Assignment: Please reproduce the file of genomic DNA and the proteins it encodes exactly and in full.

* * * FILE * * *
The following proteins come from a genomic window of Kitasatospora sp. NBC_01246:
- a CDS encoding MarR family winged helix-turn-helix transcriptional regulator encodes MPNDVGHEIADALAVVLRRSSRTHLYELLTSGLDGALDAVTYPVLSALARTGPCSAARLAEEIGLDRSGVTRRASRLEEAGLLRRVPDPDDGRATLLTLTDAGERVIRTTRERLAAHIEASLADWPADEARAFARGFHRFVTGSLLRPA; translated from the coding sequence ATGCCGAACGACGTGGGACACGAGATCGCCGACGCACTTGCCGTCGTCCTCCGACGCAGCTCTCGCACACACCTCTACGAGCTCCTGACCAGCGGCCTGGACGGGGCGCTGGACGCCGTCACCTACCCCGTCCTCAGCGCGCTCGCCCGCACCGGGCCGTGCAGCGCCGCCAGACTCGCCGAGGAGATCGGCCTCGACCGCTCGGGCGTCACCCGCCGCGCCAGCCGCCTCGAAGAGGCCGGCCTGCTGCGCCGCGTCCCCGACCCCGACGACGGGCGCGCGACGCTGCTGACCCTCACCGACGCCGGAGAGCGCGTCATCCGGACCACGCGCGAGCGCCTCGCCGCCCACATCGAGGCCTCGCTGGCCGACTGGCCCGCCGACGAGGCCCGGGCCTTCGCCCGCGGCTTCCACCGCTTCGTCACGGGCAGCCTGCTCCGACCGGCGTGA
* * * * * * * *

The following proteins come from a genomic window of Kitasatospora sp. NBC_01246:
- a CDS encoding MarR family winged helix-turn-helix transcriptional regulator encodes MPNDVGHEIADALAVVLRRSSRTHLYELLTSGLDGALDAVTYPVLSALARTGPCSAARLAEEIGLDRSGVTRRASRLEEAGLLRRVPDPDDGRATLLTLTDAGERVIRTTRERLAAHIEASLADWPADEARAFARGFHRFVTGSLLRPA; translated from the coding sequence ATGCCGAACGACGTGGGACACGAGATCGCCGACGCACTTGCCGTCGTCCTCCGACGCAGCTCTCGCACACACCTCTACGAGCTCCTGACCAGCGGCCTGGACGGGGCGCTGGACGCCGTCACCTACCCCGTCCTCAGCGCGCTCGCCCGCACCGGGCCGTGCAGCGCCGCCAGACTCGCCGAGGAGATCGGCCTCGACCGCTCGGGCGTCACCCGCCGCGCCAGCCGCCTCGAAGAGGCCGGCCTGCTGCGCCGCGTCCCCGACCCCGACGACGGGCGCGCGACGCTGCTGACCCTCACCGACGCCGGAGAGCGCGTCATCCGGACCACGCGCGAGCGCCTCGCCGCCCACATCGAGGCCTCGCTGGCCGACTGGCCCGCCGACGAGGCCCGGGCCTTCGCCCGCGGCTTCCACCGCTTCGTCACGGGCAGCCTGCTCCGACCGGCGTGA